Blog | Wednesday, November 16, 2011

'Nutrition guidance' from the IOM: the good, the bad and the ugly

A committee commissioned by the Institute of Medicine, with backing by the CDC, the FDA and the USDA, just released its report on front-of-pack nutrition guidance. The recommendations are good in that they may help prevent the food industry from doing bad. The recommendations are bad if they forestall the progress and implementation of superior approaches. And the recommendations are downright ugly in that ... well, we'll get to that.

The IOM began work on this issue in earnest, at the request of federal agencies, in the immediate aftermath of what can only be called the "Smart Choices debacle."

Smart Choices was a front-of-pack nutrition guidance system developed by food industry elements, which famously reached the conclusion that Froot Loops was a "smart choice" for breakfast. That, among other things, invited some federal wrath, and the threat of punitive action by Congress, state attorneys general or both, and the system was decommissioned. Food manufacturers had other front-of-pack systems prior, and have developed others since. Food industry elements, through the Food Marketing Institute and the Grocery Manufacturers Association, have recently rallied around "Nutrition Keys," which shifts back-of-pack information to the front.

Even as the food industry has attempted to regroup after Smart Choices, the IOM work on developing recommendations for consistent front-of-pack guidance has proceeded.

The report just issued is lengthy. Its bulk alone, and its many citations, might suggest it is more definitive than it actually is. The IOM committee charged with this task, and its consultants, conducted no new research, not even consumer focus groups. They cite prior literature with which all directly concerned with this field were already familiar. The large aggregation of studies cited attest to the fact that decisive evidence to indicate what nutrition guidance system is "best" has not yet been gathered. And thus the very report in which the IOM committee issues its recommendation makes clear that the recommendations are simply the opinion of a small group of people not based on directly relevant data.

The committee's recommendations are, in essence, to note calories on the front of packs, and to provide a scale to indicate the relative quantity of added sugar, sodium, saturated fat and trans fat. It is not clear whether all of these nutrients will be bundled together into that scale, or whether each will be scaled separately. They suggest a numerical scale, ranging from 0 to 3.

Starting with the fact that this recommendation is based on nothing other than opinion, let's consider what's potentially good, potentially bad and potentially ugly about it.

The Good:

The strength of the recommendation resides in its potential to constrain and unify the current efforts by food manufacturers to call out nutritional properties of their products to consumers. I fully respect that the business of business is business, and have no problem with food companies working to sell their food! But it is for that very reason that they should NOT be the ones to decide how to highlight nutritional quality, because they will inevitably accentuate the positive. Food sellers deciding how to inform consumers about nutritional quality is a classic case of the fox guarding the hen house, and results in feather-flying fiascos like Smart Choices.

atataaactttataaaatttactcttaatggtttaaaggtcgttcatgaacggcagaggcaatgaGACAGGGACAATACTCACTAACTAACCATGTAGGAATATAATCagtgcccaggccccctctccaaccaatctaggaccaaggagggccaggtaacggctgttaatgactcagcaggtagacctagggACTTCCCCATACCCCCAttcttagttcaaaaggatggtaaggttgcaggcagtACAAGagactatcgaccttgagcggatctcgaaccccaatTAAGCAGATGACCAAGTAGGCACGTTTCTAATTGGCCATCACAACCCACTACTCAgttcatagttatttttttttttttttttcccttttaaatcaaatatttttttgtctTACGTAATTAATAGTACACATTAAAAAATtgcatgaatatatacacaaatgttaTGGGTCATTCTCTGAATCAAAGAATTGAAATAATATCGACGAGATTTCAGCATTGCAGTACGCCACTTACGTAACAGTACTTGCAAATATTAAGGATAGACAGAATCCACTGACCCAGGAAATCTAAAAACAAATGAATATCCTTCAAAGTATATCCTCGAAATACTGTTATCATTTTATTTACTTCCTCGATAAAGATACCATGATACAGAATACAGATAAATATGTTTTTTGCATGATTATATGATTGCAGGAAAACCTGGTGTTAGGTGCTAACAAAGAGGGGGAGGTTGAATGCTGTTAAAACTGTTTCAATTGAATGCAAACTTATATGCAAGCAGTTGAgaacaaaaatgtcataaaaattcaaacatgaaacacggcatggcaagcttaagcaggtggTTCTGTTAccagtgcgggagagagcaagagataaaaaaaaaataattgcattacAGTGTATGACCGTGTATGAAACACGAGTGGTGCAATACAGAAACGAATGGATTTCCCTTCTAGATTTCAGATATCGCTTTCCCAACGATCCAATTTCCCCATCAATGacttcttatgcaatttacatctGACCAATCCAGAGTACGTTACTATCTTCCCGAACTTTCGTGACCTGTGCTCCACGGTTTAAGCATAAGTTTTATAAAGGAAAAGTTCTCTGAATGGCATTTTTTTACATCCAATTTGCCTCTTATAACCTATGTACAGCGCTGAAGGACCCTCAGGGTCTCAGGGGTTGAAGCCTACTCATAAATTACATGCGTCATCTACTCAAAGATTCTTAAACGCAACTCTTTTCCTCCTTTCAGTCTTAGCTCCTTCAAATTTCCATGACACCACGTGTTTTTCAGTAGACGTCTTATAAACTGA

The IOM recommendations tell manufacturers what is expected, and while compliance with the expectations is voluntary, the heavy hand of regulation looms if compliance is poor. So the IOM report does promise to rein in the diverse efforts of food sellers to tell consumers a cherry-picked version of the truth about nutrition that is more about promoting sales than providing insights. That's good.

The Bad:

As already noted, the new recommendations are not the product of new research. They are simply a new opinion of a new group based on a limited assessment of the research to date.

The group seemed to ignore the fact that the information they are proposing to put on the front of the pack is already on the back-of-pack in every case. Do we truly think that the fundamental limitation to consumers' ability to judge relative nutritional quality is their inability to turn the box around?

The group also seemed to ignore that a long history of efforts based on highlighting just negative nutrients have resulted in very poor food choices indeed. Warned against an excess of dietary fat, the public followed front-of-pack messages about "low fat" to such questionable choices as SnackWell cookies. While accounting for several nutrients at a time may make similar missteps a bit less likely, there is much missed by simply noting what "bad" stuff is or isn't in a food.

Whether or not the new recommendations are proposing a 0 to 3 scale for each of several nutrients, or the several nutrients bundled together, a 0 to 3 scale is ... bad. It is bad because the average supermarket offers some 50,000 food items, and the U.S. food supply offers a staggering variety of products, in the neighborhood of 800,000! These products range from marshmallows, jellybeans and fried pork rinds to spinach and kale. In between is everything from orange juice, kiwis, cauliflower, potatoes, salmon, chicken, beef, pizza, milk and margarine to milk chocolate, dark chocolate, avocado, walnuts, olives and blue cheese salad dressing.

A 0 to 3 scale, one nutrient at a time, or several bundled together, risks truly massive compression of such diversity. If thresholds for points on such a scale are placed reasonably high, to safeguard health, an enormous percentage of processed foods will all get the same low score. When a large number of products get the same score, the system in question is providing no guidance when choosing among such products!

Conversely, if the threshold for scaling is placed low enough so that a reasonable percentage of processed foods can "register" on the same scale as broccoli or spinach, then the ability to make distinctions at the high end of the scale is lost and products that are only moderately nutritious become indistinguishable from products that are really excellent.